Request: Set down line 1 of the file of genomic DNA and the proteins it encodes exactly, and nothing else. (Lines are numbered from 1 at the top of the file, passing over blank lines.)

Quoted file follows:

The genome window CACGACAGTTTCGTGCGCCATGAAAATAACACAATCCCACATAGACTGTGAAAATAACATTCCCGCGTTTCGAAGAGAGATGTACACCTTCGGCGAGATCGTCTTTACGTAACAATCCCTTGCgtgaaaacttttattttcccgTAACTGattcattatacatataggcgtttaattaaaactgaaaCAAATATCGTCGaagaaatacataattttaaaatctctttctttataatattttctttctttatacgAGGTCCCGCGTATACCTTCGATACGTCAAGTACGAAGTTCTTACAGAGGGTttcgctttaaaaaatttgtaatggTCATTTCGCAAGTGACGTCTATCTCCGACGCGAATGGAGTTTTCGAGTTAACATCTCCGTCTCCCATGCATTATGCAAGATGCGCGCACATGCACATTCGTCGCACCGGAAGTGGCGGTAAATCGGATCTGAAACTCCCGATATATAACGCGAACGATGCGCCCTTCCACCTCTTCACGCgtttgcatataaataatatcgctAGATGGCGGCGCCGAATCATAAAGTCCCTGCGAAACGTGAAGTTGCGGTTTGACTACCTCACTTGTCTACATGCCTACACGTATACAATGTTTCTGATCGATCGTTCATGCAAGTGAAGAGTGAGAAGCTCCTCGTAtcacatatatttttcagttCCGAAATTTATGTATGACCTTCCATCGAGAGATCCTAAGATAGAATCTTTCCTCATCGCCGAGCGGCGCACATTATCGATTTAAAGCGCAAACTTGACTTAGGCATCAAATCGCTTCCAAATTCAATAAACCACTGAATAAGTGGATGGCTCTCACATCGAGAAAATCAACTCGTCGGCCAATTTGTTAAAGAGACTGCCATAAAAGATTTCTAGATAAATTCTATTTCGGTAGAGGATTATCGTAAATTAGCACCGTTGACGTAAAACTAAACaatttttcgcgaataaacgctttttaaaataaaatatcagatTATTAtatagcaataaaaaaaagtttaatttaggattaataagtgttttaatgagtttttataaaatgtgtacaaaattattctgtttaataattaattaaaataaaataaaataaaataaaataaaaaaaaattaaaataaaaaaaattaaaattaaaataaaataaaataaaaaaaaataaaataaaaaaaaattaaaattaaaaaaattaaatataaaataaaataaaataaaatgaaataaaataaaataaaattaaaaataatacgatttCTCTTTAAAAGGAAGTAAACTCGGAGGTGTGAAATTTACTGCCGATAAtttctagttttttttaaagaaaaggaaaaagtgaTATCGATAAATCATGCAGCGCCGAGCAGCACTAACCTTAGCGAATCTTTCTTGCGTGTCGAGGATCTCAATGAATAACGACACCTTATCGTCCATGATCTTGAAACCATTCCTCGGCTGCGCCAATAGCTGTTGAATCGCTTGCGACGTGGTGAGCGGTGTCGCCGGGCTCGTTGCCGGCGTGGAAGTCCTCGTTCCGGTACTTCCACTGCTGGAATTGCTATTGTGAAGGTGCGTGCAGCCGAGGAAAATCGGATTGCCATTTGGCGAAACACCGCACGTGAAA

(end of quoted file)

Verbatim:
The genome window CACGACAGTTTCGTGCGCCATGAAAATAACACAATCCCACATAGACTGTGAAAATAACATTCCCGCGTTTCGAAGAGAGATGTACACCTTCGGCGAGATCGTCTTTACGTAACAATCCCTTGCgtgaaaacttttattttcccgTAACTGattcattatacatataggcgtttaattaaaactgaaaCAAATATCGTCGaagaaatacataattttaaaatctctttctttataatattttctttctttatacgAGGTCCCGCGTATACCTTCGATACGTCAAGTACGAAGTTCTTACAGAGGGTttcgctttaaaaaatttgtaatggTCATTTCGCAAGTGACGTCTATCTCCGACGCGAATGGAGTTTTCGAGTTAACATCTCCGTCTCCCATGCATTATGCAAGATGCGCGCACATGCACATTCGTCGCACCGGAAGTGGCGGTAAATCGGATCTGAAACTCCCGATATATAACGCGAACGATGCGCCCTTCCACCTCTTCACGCgtttgcatataaataatatcgctAGATGGCGGCGCCGAATCATAAAGTCCCTGCGAAACGTGAAGTTGCGGTTTGACTACCTCACTTGTCTACATGCCTACACGTATACAATGTTTCTGATCGATCGTTCATGCAAGTGAAGAGTGAGAAGCTCCTCGTAtcacatatatttttcagttCCGAAATTTATGTATGACCTTCCATCGAGAGATCCTAAGATAGAATCTTTCCTCATCGCCGAGCGGCGCACATTATCGATTTAAAGCGCAAACTTGACTTAGGCATCAAATCGCTTCCAAATTCAATAAACCACTGAATAAGTGGATGGCTCTCACATCGAGAAAATCAACTCGTCGGCCAATTTGTTAAAGAGACTGCCATAAAAGATTTCTAGATAAATTCTATTTCGGTAGAGGATTATCGTAAATTAGCACCGTTGACGTAAAACTAAACaatttttcgcgaataaacgctttttaaaataaaatatcagatTATTAtatagcaataaaaaaaagtttaatttaggattaataagtgttttaatgagtttttataaaatgtgtacaaaattattctgtttaataattaattaaaataaaataaaataaaataaaataaaaaaaaattaaaataaaaaaaattaaaattaaaataaaataaaataaaaaaaaataaaataaaaaaaaattaaaattaaaaaaattaaatataaaataaaataaaataaaatgaaataaaataaaataaaattaaaaataatacgatttCTCTTTAAAAGGAAGTAAACTCGGAGGTGTGAAATTTACTGCCGATAAtttctagttttttttaaagaaaaggaaaaagtgaTATCGATAAATCATGCAGCGCCGAGCAGCACTAACCTTAGCGAATCTTTCTTGCGTGTCGAGGATCTCAATGAATAACGACACCTTATCGTCCATGATCTTGAAACCATTCCTCGGCTGCGCCAATAGCTGTTGAATCGCTTGCGACGTGGTGAGCGGTGTCGCCGGGCTCGTTGCCGGCGTGGAAGTCCTCGTTCCGGTACTTCCACTGCTGGAATTGCTATTGTGAAGGTGCGTGCAGCCGAGGAAAATCGGATTGCCATTTGGCGAAACACCGCACGTGAAA